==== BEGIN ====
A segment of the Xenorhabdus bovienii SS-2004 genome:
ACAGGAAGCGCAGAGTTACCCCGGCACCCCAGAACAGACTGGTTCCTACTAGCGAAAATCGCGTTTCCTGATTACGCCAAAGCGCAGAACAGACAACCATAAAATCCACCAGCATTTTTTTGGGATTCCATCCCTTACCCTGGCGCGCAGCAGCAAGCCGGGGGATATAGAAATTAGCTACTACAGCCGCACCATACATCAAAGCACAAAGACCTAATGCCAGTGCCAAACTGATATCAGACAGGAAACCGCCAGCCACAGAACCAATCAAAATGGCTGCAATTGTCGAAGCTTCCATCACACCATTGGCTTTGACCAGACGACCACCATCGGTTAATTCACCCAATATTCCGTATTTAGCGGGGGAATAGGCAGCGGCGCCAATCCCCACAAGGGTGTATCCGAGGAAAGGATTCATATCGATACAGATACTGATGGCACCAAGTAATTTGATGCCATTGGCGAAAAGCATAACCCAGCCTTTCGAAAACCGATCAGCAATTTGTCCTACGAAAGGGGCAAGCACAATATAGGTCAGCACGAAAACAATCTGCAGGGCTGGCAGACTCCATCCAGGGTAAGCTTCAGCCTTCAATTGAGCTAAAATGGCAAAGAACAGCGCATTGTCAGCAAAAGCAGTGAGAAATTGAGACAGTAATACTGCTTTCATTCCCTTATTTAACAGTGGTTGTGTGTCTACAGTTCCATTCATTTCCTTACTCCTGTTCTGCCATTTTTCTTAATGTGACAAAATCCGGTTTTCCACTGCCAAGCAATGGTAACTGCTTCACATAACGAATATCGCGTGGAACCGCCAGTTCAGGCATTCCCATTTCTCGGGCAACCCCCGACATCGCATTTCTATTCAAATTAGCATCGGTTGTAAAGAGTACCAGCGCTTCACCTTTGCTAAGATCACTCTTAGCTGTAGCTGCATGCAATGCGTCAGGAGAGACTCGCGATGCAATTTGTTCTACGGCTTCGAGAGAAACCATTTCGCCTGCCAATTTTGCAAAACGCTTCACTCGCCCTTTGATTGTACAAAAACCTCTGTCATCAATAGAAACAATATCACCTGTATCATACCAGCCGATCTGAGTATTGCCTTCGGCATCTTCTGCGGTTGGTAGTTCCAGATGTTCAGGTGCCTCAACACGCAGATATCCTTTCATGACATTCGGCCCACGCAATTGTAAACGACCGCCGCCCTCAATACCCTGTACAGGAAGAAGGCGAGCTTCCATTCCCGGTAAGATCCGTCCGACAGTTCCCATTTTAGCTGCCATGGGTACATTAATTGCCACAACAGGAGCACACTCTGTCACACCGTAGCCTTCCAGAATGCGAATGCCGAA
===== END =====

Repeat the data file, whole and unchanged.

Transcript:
A segment of the Xenorhabdus bovienii SS-2004 genome:
ACAGGAAGCGCAGAGTTACCCCGGCACCCCAGAACAGACTGGTTCCTACTAGCGAAAATCGCGTTTCCTGATTACGCCAAAGCGCAGAACAGACAACCATAAAATCCACCAGCATTTTTTTGGGATTCCATCCCTTACCCTGGCGCGCAGCAGCAAGCCGGGGGATATAGAAATTAGCTACTACAGCCGCACCATACATCAAAGCACAAAGACCTAATGCCAGTGCCAAACTGATATCAGACAGGAAACCGCCAGCCACAGAACCAATCAAAATGGCTGCAATTGTCGAAGCTTCCATCACACCATTGGCTTTGACCAGACGACCACCATCGGTTAATTCACCCAATATTCCGTATTTAGCGGGGGAATAGGCAGCGGCGCCAATCCCCACAAGGGTGTATCCGAGGAAAGGATTCATATCGATACAGATACTGATGGCACCAAGTAATTTGATGCCATTGGCGAAAAGCATAACCCAGCCTTTCGAAAACCGATCAGCAATTTGTCCTACGAAAGGGGCAAGCACAATATAGGTCAGCACGAAAACAATCTGCAGGGCTGGCAGACTCCATCCAGGGTAAGCTTCAGCCTTCAATTGAGCTAAAATGGCAAAGAACAGCGCATTGTCAGCAAAAGCAGTGAGAAATTGAGACAGTAATACTGCTTTCATTCCCTTATTTAACAGTGGTTGTGTGTCTACAGTTCCATTCATTTCCTTACTCCTGTTCTGCCATTTTTCTTAATGTGACAAAATCCGGTTTTCCACTGCCAAGCAATGGTAACTGCTTCACATAACGAATATCGCGTGGAACCGCCAGTTCAGGCATTCCCATTTCTCGGGCAACCCCCGACATCGCATTTCTATTCAAATTAGCATCGGTTGTAAAGAGTACCAGCGCTTCACCTTTGCTAAGATCACTCTTAGCTGTAGCTGCATGCAATGCGTCAGGAGAGACTCGCGATGCAATTTGTTCTACGGCTTCGAGAGAAACCATTTCGCCTGCCAATTTTGCAAAACGCTTCACTCGCCCTTTGATTGTACAAAAACCTCTGTCATCAATAGAAACAATATCACCTGTATCATACCAGCCGATCTGAGTATTGCCTTCGGCATCTTCTGCGGTTGGTAGTTCCAGATGTTCAGGTGCCTCAACACGCAGATATCCTTTCATGACATTCGGCCCACGCAATTGTAAACGACCGCCGCCCTCAATACCCTGTACAGGAAGAAGGCGAGCTTCCATTCCCGGTAAGATCCGTCCGACAGTTCCCATTTTAGCTGCCATGGGTACATTAATTGCCACAACAGGAGCACACTCTGTCACACCGTAGCCTTCCAGAATGCGAATGCCGAA